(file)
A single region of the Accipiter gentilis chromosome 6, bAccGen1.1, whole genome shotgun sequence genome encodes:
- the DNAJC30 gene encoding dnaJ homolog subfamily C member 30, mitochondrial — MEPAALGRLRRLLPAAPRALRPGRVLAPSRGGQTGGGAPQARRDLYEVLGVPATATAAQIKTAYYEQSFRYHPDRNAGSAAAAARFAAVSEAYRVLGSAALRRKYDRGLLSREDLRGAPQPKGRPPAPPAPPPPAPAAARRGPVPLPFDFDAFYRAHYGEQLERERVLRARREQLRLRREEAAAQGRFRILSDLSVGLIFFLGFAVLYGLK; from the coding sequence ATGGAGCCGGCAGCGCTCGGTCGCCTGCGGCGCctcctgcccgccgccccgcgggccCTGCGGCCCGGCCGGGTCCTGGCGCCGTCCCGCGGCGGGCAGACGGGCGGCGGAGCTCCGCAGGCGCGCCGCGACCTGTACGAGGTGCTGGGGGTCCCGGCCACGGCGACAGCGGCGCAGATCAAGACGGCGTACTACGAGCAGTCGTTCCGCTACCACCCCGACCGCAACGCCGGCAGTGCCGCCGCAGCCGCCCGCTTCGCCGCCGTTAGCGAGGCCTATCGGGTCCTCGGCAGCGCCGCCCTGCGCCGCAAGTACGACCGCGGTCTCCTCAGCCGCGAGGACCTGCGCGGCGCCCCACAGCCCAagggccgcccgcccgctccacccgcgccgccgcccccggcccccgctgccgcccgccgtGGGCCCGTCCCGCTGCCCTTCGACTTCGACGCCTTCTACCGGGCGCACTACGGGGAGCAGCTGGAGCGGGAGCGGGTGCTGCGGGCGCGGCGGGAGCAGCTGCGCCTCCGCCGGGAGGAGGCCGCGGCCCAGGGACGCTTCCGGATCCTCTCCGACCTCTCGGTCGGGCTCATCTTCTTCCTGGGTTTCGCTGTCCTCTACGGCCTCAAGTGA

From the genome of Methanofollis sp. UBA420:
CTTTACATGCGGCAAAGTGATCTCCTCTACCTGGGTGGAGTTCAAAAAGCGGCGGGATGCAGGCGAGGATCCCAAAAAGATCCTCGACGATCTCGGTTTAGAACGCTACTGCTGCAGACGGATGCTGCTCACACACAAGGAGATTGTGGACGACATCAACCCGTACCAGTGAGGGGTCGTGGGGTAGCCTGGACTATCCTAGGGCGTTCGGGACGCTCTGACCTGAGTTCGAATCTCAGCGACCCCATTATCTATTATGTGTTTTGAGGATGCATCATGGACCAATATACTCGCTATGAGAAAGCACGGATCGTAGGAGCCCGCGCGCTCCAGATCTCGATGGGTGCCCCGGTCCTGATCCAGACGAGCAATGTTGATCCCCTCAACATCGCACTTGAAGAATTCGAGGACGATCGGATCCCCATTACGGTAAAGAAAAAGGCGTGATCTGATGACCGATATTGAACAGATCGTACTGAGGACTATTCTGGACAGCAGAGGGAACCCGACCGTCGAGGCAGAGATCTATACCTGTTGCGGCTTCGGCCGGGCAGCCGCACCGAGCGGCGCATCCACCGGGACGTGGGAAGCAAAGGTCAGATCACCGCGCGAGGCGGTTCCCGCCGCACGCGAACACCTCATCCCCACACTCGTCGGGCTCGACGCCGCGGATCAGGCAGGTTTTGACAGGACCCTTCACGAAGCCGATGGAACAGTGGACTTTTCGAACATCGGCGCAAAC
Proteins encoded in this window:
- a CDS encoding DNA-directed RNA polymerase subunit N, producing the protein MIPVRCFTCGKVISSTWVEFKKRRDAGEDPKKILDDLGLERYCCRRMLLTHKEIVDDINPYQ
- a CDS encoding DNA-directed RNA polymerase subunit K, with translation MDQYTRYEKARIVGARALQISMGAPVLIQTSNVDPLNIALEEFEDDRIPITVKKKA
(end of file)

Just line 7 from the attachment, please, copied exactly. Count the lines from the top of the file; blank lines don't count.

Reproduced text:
- a CDS encoding DNA-directed RNA polymerase subunit K, with translation MDQYTRYEKARIVGARALQISMGAPVLIQTSNVDPLNIALEEFEDDRIPITVKKKA